A North Carolina man who founded a boys’ orphanage in Haiti has been arrested by Haitian authorities on allegations that he abused children. The arrest came just one month before a defamation lawsuit he filed in Maine against a Freeport man was scheduled for trial.

Michael Geilenfeld, 62, was arrested at the orphanage in the Haitian capital, Port-au-Prince, on Friday on charges of indecent assault and criminal conspiracy, raising questions of whether his lawsuit against Paul Kendrick of Freeport will go forward on Oct. 7 as scheduled.

Kendrick has claimed in numerous postings on websites, radio broadcasts and hundreds of emails that Geilenfeld has sexually abused the boys living at the St. Joseph’s Home for Boys, which he founded in 1985 in Port-au-Prince. Geilenfeld filed suit against Kendrick last year in U.S. District Court in Portland, accusing him of “a malicious campaign of outrageous conduct.”

Geilenfeld’s arrest came just a week after a Maine judge ruled against Kendrick in a 54-page order, denying Kendrick’s argument that his accusations against Geilenfeld were made without malice and were protected speech under the First Amendment. Kendrick had requested the court dismiss Geilenfeld’s claims.

The ruling by U.S. District Judge John A. Woodcock Jr. cleared the way for Geilenfeld and Hearts with Haiti, his North Carolina-based nonprofit organization that raises money for the orphanage, to bring Kendrick to trial.

Woodcock’s order was unsealed Monday after the judge also scheduled a phone conference to be held Friday morning between attorneys for Geilenfeld and Kendrick to determine how the lawsuit will proceed in light of Geilenfeld’s arrest.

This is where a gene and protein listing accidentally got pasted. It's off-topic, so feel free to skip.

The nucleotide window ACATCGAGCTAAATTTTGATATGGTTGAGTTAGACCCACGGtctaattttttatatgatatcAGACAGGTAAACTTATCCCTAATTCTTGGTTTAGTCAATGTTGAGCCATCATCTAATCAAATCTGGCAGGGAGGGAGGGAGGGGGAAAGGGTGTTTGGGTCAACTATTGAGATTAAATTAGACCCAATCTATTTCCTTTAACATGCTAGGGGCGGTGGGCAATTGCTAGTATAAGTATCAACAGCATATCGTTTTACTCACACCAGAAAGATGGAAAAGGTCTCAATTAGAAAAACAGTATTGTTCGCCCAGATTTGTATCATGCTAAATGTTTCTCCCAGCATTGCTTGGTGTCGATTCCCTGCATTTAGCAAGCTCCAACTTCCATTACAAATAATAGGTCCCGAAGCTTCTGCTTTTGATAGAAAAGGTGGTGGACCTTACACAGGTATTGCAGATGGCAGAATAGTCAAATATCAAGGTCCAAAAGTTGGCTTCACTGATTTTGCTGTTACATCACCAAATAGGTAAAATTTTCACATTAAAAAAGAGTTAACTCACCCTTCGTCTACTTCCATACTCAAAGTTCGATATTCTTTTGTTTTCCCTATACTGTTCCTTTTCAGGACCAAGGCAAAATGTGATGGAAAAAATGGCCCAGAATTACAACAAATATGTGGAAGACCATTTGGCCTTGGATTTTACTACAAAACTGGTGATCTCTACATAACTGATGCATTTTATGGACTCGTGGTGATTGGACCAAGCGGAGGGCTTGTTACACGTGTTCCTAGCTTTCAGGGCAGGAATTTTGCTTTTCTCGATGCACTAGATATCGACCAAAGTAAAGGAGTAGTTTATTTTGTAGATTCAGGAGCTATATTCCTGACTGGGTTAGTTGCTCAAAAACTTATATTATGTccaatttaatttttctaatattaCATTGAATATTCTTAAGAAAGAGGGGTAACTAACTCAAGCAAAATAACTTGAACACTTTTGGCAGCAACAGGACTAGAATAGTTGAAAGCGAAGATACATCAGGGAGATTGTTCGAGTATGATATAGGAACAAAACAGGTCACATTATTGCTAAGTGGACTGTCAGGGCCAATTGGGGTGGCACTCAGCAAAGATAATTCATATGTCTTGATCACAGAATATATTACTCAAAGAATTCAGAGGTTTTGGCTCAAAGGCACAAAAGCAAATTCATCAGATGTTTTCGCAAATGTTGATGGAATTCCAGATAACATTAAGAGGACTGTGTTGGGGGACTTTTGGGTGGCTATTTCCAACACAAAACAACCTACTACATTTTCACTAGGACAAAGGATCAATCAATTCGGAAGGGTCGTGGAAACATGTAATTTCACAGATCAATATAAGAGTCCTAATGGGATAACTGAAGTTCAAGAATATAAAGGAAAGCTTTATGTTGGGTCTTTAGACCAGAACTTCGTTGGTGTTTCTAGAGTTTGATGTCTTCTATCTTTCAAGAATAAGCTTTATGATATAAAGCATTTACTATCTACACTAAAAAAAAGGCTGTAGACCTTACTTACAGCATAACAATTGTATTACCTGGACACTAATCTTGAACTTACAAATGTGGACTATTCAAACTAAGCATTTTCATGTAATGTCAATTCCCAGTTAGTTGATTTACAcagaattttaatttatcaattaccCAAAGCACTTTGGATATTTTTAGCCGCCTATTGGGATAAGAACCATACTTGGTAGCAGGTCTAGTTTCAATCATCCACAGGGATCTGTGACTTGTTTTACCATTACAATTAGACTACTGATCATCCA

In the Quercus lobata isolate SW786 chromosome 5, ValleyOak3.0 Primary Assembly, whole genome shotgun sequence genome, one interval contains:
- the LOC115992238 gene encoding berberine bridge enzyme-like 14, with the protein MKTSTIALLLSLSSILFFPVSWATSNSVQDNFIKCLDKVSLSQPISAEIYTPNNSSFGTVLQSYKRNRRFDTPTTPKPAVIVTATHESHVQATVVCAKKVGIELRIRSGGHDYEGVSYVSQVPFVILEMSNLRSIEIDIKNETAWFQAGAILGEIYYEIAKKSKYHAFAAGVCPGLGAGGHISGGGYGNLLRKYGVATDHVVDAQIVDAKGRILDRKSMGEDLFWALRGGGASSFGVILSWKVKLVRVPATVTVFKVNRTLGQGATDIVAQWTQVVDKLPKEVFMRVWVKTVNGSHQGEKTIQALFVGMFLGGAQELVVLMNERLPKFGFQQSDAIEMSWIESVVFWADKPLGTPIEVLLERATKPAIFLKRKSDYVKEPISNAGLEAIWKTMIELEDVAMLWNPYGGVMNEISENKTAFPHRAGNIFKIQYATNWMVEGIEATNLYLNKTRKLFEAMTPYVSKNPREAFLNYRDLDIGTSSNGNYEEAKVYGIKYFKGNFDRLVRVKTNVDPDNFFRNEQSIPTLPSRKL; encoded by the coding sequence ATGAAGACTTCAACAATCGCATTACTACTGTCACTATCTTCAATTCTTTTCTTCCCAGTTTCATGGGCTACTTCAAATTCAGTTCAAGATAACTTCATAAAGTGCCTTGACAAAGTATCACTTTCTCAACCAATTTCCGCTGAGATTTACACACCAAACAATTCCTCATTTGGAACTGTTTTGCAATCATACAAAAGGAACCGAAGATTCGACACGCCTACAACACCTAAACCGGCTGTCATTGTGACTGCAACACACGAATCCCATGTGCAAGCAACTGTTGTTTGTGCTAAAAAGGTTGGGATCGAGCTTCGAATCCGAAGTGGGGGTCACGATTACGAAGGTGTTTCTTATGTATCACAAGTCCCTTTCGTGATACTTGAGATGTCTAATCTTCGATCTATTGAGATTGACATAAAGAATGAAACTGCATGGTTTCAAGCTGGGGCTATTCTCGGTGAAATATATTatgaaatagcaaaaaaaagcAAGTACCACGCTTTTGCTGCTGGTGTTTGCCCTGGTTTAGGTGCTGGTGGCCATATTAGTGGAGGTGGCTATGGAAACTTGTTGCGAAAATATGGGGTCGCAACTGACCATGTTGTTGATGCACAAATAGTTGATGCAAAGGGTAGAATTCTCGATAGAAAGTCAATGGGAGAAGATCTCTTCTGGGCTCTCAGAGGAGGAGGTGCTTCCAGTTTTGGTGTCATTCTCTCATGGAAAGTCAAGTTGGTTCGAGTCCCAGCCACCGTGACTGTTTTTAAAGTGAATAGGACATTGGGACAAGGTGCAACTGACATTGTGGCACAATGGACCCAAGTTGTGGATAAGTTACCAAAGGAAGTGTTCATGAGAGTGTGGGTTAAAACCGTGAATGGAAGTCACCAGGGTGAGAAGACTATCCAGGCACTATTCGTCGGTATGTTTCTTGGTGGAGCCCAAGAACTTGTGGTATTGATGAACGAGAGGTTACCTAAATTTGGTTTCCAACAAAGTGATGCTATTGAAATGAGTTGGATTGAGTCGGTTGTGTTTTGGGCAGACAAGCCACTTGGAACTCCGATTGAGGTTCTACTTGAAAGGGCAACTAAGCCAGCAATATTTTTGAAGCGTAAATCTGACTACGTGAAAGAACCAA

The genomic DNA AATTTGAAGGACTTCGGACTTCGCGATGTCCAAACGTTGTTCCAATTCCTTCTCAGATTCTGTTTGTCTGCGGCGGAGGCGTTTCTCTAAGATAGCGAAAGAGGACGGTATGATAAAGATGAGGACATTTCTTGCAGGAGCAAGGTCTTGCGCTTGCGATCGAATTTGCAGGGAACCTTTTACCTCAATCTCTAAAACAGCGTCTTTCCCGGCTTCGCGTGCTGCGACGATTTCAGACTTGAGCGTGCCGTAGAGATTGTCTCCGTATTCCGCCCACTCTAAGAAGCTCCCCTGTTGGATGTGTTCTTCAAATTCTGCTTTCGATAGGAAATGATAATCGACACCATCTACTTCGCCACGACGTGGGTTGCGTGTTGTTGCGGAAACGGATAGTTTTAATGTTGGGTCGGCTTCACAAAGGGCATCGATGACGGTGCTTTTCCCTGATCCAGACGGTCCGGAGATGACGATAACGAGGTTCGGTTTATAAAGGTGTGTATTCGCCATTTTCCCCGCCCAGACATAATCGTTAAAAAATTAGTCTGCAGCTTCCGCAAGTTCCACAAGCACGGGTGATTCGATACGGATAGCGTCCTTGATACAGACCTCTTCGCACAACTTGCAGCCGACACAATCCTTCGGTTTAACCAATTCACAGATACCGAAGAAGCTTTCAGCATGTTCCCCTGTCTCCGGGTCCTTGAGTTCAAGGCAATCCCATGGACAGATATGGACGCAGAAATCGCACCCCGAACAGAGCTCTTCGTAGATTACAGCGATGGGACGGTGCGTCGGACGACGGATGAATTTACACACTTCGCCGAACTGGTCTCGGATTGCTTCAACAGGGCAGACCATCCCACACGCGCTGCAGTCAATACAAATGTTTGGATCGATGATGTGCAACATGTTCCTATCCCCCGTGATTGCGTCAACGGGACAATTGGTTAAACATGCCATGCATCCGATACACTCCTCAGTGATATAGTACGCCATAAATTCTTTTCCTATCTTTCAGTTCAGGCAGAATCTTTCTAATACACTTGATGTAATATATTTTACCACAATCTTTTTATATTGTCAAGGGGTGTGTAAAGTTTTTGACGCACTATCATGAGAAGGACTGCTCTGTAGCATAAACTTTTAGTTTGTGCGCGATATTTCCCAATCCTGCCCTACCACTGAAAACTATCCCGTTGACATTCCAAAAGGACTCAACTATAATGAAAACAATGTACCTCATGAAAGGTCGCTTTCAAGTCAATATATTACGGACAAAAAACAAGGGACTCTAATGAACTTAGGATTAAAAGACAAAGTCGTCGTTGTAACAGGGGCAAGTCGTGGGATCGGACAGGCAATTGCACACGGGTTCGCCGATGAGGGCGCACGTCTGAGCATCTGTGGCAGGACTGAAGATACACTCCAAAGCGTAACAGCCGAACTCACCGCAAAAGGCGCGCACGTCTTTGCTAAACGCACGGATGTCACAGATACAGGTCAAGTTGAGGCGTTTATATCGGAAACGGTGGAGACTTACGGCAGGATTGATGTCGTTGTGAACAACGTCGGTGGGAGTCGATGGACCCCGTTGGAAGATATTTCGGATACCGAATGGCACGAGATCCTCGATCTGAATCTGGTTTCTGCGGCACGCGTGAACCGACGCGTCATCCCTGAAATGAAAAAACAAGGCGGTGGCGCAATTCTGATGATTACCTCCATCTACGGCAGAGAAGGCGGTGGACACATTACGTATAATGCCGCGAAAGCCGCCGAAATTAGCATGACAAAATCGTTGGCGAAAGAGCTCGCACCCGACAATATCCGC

Geilenfeld’s lead attorney in the case, Peter DeTroy III, called the timing of his client’s arrest “suspicious,” given that it followed so closely after Woodcock’s Aug. 28 ruling against Kendrick. DeTroy, of the Portland law firm Norman, Hanson and DeTroy, would not say whether he thought Kendrick had something to do with Geilenfeld’s arrest.

“We’re confident that there is no basis for this arrest. It’s completely meritless,” DeTroy said Monday afternoon. “The timing is quite suspicious.”

Kendrick did not return a phone message left Monday. One of his attorneys, Brent Singer of the Bangor law firm Rudman and Winchell, also did not respond to a request for comment.

Geilenfeld was handcuffed and placed in the back of a police pickup truck and taken to a police station after his arrest Friday in Haiti, according to The Associated Press.

Port-au-Prince General Prosecutor Charles Kerson told the AP that Geilenfeld had been ordered detained after many complaints against the orphanage and that police would interrogate him. Kerson said a judge ordered the children removed from the orphanage earlier this year.

Alain Lemithe, Geilenfeld’s attorney in Haiti, said after the arrest that police have no evidence against Geilenfeld. He accused the prosecutor of detaining him without an arrest warrant.

“This is arbitrary and illegal,” Lemithe said. “They have no proof.”

Court records indicate that Geilenfeld and Kendrick have never met and that Kendrick had never visited the Haitian orphanage before he began his online campaign against Geilenfeld in January 2011, accusing him of child sexual abuse.

Kendrick, an advocate for child abuse victims, began his campaign against Geilenfeld after communicating with a Haitian journalist, Cyrus Sibert, who also has a Florida address, the judge said in his order.

In early February, Haitian police from the child protection unit and United Nations personnel went to the orphanage with a summons saying they were there to take the children into custody but left without them for reasons that were never disclosed, the AP reported.

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